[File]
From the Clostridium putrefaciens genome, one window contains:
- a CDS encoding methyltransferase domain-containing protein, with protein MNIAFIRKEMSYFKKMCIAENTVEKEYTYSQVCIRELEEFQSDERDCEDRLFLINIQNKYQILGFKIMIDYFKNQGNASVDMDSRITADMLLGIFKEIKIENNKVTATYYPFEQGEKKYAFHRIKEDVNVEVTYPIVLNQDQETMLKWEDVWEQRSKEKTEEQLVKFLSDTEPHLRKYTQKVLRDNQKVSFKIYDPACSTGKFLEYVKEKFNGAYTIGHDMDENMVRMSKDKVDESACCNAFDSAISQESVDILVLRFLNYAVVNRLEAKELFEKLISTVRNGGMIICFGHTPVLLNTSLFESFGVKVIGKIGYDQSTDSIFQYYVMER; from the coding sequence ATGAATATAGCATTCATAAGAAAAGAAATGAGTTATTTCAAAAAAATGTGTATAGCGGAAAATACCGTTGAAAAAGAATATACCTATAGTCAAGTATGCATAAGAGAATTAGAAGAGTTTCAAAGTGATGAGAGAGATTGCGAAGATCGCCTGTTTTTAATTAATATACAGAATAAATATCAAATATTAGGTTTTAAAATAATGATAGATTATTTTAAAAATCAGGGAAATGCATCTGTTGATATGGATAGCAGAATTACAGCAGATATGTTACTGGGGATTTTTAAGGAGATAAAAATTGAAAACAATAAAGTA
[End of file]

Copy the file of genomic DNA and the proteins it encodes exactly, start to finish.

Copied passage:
From the Clostridium putrefaciens genome, one window contains:
- a CDS encoding methyltransferase domain-containing protein, with protein MNIAFIRKEMSYFKKMCIAENTVEKEYTYSQVCIRELEEFQSDERDCEDRLFLINIQNKYQILGFKIMIDYFKNQGNASVDMDSRITADMLLGIFKEIKIENNKVTATYYPFEQGEKKYAFHRIKEDVNVEVTYPIVLNQDQETMLKWEDVWEQRSKEKTEEQLVKFLSDTEPHLRKYTQKVLRDNQKVSFKIYDPACSTGKFLEYVKEKFNGAYTIGHDMDENMVRMSKDKVDESACCNAFDSAISQESVDILVLRFLNYAVVNRLEAKELFEKLISTVRNGGMIICFGHTPVLLNTSLFESFGVKVIGKIGYDQSTDSIFQYYVMER; from the coding sequence ATGAATATAGCATTCATAAGAAAAGAAATGAGTTATTTCAAAAAAATGTGTATAGCGGAAAATACCGTTGAAAAAGAATATACCTATAGTCAAGTATGCATAAGAGAATTAGAAGAGTTTCAAAGTGATGAGAGAGATTGCGAAGATCGCCTGTTTTTAATTAATATACAGAATAAATATCAAATATTAGGTTTTAAAATAATGATAGATTATTTTAAAAATCAGGGAAATGCATCTGTTGATATGGATAGCAGAATTACAGCAGATATGTTACTGGGGATTTTTAAGGAGATAAAAATTGAAAACAATAAAGTA